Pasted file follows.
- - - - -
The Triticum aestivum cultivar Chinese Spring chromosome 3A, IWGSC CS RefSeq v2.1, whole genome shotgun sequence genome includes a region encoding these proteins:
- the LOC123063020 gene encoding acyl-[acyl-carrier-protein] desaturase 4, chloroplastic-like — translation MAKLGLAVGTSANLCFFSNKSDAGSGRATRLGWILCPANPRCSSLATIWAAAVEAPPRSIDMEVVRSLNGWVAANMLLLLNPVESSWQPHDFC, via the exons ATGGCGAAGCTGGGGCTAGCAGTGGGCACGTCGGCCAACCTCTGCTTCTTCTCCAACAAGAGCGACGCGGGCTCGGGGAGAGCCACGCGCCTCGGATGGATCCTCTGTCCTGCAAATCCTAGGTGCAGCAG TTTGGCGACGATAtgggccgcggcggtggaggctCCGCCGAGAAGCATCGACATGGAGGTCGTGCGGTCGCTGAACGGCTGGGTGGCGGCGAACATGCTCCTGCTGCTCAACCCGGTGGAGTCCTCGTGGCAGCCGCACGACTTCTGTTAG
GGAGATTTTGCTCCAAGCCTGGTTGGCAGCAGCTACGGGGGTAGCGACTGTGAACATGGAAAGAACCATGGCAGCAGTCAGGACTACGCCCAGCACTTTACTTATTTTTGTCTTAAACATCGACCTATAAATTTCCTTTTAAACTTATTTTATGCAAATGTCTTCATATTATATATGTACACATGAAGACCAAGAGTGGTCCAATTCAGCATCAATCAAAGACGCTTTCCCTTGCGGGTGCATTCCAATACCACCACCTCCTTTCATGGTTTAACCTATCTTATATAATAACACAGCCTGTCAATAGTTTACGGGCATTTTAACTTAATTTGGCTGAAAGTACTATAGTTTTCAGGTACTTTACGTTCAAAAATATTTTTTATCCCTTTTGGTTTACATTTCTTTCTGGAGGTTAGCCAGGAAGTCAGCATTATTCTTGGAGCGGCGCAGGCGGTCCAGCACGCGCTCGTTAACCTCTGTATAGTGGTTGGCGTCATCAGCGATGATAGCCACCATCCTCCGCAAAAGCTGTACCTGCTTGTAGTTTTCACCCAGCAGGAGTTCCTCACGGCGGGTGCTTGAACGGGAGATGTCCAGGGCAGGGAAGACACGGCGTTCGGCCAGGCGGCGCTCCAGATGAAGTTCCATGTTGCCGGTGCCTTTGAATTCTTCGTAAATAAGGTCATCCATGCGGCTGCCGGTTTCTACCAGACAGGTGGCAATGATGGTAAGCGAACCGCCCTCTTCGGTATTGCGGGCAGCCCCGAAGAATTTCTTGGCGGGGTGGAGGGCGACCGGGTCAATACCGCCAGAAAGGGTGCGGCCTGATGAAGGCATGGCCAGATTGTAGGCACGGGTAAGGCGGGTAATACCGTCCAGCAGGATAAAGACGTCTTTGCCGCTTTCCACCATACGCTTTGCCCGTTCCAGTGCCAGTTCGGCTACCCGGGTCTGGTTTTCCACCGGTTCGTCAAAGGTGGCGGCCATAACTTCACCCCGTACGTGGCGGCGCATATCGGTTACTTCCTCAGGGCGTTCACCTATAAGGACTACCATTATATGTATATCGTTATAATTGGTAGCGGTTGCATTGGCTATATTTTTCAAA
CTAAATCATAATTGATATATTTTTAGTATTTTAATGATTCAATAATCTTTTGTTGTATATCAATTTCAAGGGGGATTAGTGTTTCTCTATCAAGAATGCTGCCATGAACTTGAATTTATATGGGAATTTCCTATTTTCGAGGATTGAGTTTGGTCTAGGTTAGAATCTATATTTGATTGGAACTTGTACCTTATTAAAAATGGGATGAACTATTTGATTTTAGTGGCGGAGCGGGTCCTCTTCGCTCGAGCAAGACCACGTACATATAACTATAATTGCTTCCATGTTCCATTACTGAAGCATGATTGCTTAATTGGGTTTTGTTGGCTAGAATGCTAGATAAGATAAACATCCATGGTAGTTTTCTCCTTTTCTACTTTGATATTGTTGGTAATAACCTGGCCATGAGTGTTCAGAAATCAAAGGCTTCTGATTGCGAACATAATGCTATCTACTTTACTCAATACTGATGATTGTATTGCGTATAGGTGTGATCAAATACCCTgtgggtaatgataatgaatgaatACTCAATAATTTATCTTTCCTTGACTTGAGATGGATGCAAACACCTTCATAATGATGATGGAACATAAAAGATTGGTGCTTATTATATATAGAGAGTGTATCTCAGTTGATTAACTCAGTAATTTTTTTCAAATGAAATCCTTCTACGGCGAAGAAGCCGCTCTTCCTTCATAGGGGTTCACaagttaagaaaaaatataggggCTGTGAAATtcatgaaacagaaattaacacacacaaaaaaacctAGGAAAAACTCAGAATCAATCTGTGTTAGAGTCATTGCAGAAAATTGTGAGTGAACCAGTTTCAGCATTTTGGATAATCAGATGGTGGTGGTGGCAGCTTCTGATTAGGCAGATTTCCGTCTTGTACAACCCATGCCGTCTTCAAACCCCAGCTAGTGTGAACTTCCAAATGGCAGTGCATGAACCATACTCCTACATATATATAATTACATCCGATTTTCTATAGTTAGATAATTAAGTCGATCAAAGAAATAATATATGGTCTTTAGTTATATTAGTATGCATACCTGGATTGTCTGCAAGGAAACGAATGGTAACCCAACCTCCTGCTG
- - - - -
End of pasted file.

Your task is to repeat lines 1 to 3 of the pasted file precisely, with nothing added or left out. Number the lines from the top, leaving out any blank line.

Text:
The Triticum aestivum cultivar Chinese Spring chromosome 3A, IWGSC CS RefSeq v2.1, whole genome shotgun sequence genome includes a region encoding these proteins:
- the LOC123063020 gene encoding acyl-[acyl-carrier-protein] desaturase 4, chloroplastic-like — translation MAKLGLAVGTSANLCFFSNKSDAGSGRATRLGWILCPANPRCSSLATIWAAAVEAPPRSIDMEVVRSLNGWVAANMLLLLNPVESSWQPHDFC, via the exons ATGGCGAAGCTGGGGCTAGCAGTGGGCACGTCGGCCAACCTCTGCTTCTTCTCCAACAAGAGCGACGCGGGCTCGGGGAGAGCCACGCGCCTCGGATGGATCCTCTGTCCTGCAAATCCTAGGTGCAGCAG TTTGGCGACGATAtgggccgcggcggtggaggctCCGCCGAGAAGCATCGACATGGAGGTCGTGCGGTCGCTGAACGGCTGGGTGGCGGCGAACATGCTCCTGCTGCTCAACCCGGTGGAGTCCTCGTGGCAGCCGCACGACTTCTGTTAG
GGAGATTTTGCTCCAAGCCTGGTTGGCAGCAGCTACGGGGGTAGCGACTGTGAACATGGAAAGAACCATGGCAGCAGTCAGGACTACGCCCAGCACTTTACTTATTTTTGTCTTAAACATCGACCTATAAATTTCCTTTTAAACTTATTTTATGCAAATGTCTTCATATTATATATGTACACATGAAGACCAAGAGTGGTCCAATTCAGCATCAATCAAAGACGCTTTCCCTTGCGGGTGCATTCCAATACCACCACCTCCTTTCATGGTTTAACCTATCTTATATAATAACACAGCCTGTCAATAGTTTACGGGCATTTTAACTTAATTTGGCTGAAAGTACTATAGTTTTCAGGTACTTTACGTTCAAAAATATTTTTTATCCCTTTTGGTTTACATTTCTTTCTGGAGGTTAGCCAGGAAGTCAGCATTATTCTTGGAGCGGCGCAGGCGGTCCAGCACGCGCTCGTTAACCTCTGTATAGTGGTTGGCGTCATCAGCGATGATAGCCACCATCCTCCGCAAAAGCTGTACCTGCTTGTAGTTTTCACCCAGCAGGAGTTCCTCACGGCGGGTGCTTGAACGGGAGATGTCCAGGGCAGGGAAGACACGGCGTTCGGCCAGGCGGCGCTCCAGATGAAGTTCCATGTTGCCGGTGCCTTTGAATTCTTCGTAAATAAGGTCATCCATGCGGCTGCCGGTTTCTACCAGACAGGTGGCAATGATGGTAAGCGAACCGCCCTCTTCGGTATTGCGGGCAGCCCCGAAGAATTTCTTGGCGGGGTGGAGGGCGACCGGGTCAATACCGCCAGAAAGGGTGCGGCCTGATGAAGGCATGGCCAGATTGTAGGCACGGGTAAGGCGGGTAATACCGTCCAGCAGGATAAAGACGTCTTTGCCGCTTTCCACCATACGCTTTGCCCGTTCCAGTGCCAGTTCGGCTACCCGGGTCTGGTTTTCCACCGGTTCGTCAAAGGTGGCGGCCATAACTTCACCCCGTACGTGGCGGCGCATATCGGTTACTTCCTCAGGGCGTTCACCTATAAGGACTACCATTATATGTATATCGTTATAATTGGTAGCGGTTGCATTGGCTATATTTTTCAAA